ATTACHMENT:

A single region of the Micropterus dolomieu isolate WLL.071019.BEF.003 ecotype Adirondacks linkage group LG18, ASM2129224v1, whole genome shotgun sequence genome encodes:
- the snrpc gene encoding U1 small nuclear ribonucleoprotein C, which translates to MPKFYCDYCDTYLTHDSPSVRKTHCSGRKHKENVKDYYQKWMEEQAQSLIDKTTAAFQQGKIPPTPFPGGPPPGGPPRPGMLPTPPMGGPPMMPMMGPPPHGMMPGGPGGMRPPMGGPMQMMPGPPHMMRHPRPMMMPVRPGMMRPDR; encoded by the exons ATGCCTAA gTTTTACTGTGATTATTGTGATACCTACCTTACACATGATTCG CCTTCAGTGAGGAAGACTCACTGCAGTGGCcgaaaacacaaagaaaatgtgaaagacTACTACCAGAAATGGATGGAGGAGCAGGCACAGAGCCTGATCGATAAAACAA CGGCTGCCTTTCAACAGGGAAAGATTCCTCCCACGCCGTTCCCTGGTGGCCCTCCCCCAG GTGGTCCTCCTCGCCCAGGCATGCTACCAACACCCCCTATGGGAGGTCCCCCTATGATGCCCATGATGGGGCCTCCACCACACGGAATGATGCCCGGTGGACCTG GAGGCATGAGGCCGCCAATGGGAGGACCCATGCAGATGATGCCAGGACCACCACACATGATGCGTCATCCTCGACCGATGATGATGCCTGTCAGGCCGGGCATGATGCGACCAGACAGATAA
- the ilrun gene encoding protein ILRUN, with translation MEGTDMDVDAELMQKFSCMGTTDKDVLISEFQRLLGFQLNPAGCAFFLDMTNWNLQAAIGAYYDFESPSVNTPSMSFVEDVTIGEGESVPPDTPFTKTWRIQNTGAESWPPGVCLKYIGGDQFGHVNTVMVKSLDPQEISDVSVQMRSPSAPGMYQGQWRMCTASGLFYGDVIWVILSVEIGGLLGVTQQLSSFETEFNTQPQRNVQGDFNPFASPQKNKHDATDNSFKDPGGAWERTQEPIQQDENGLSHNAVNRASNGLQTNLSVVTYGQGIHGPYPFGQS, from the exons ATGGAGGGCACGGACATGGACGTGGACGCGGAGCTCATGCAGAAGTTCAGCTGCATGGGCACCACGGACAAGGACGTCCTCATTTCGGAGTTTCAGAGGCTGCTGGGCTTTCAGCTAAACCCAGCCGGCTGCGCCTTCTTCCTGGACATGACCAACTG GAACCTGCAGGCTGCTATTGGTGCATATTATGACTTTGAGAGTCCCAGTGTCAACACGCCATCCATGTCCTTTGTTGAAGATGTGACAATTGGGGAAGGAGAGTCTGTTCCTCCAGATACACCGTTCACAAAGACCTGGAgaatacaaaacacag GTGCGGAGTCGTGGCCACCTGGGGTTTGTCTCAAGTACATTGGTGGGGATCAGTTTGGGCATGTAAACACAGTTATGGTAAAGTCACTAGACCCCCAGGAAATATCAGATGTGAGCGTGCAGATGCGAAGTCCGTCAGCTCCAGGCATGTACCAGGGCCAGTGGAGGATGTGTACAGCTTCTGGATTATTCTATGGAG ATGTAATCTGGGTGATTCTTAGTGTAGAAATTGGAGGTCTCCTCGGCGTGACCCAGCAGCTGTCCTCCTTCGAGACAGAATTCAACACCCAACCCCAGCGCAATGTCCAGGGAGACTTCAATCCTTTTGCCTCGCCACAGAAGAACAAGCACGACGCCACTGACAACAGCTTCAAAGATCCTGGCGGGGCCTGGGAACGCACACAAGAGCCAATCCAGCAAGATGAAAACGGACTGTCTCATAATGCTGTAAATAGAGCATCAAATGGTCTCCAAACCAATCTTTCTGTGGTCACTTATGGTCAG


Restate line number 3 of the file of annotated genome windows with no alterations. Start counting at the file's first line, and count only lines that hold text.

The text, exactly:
- the ilrun gene encoding protein ILRUN, with translation MEGTDMDVDAELMQKFSCMGTTDKDVLISEFQRLLGFQLNPAGCAFFLDMTNWNLQAAIGAYYDFESPSVNTPSMSFVEDVTIGEGESVPPDTPFTKTWRIQNTGAESWPPGVCLKYIGGDQFGHVNTVMVKSLDPQEISDVSVQMRSPSAPGMYQGQWRMCTASGLFYGDVIWVILSVEIGGLLGVTQQLSSFETEFNTQPQRNVQGDFNPFASPQKNKHDATDNSFKDPGGAWERTQEPIQQDENGLSHNAVNRASNGLQTNLSVVTYGQGIHGPYPFGQS, from the exons ATGGAGGGCACGGACATGGACGTGGACGCGGAGCTCATGCAGAAGTTCAGCTGCATGGGCACCACGGACAAGGACGTCCTCATTTCGGAGTTTCAGAGGCTGCTGGGCTTTCAGCTAAACCCAGCCGGCTGCGCCTTCTTCCTGGACATGACCAACTG GAACCTGCAGGCTGCTATTGGTGCATATTATGACTTTGAGAGTCCCAGTGTCAACACGCCATCCATGTCCTTTGTTGAAGATGTGACAATTGGGGAAGGAGAGTCTGTTCCTCCAGATACACCGTTCACAAAGACCTGGAgaatacaaaacacag GTGCGGAGTCGTGGCCACCTGGGGTTTGTCTCAAGTACATTGGTGGGGATCAGTTTGGGCATGTAAACACAGTTATGGTAAAGTCACTAGACCCCCAGGAAATATCAGATGTGAGCGTGCAGATGCGAAGTCCGTCAGCTCCAGGCATGTACCAGGGCCAGTGGAGGATGTGTACAGCTTCTGGATTATTCTATGGAG ATGTAATCTGGGTGATTCTTAGTGTAGAAATTGGAGGTCTCCTCGGCGTGACCCAGCAGCTGTCCTCCTTCGAGACAGAATTCAACACCCAACCCCAGCGCAATGTCCAGGGAGACTTCAATCCTTTTGCCTCGCCACAGAAGAACAAGCACGACGCCACTGACAACAGCTTCAAAGATCCTGGCGGGGCCTGGGAACGCACACAAGAGCCAATCCAGCAAGATGAAAACGGACTGTCTCATAATGCTGTAAATAGAGCATCAAATGGTCTCCAAACCAATCTTTCTGTGGTCACTTATGGTCAG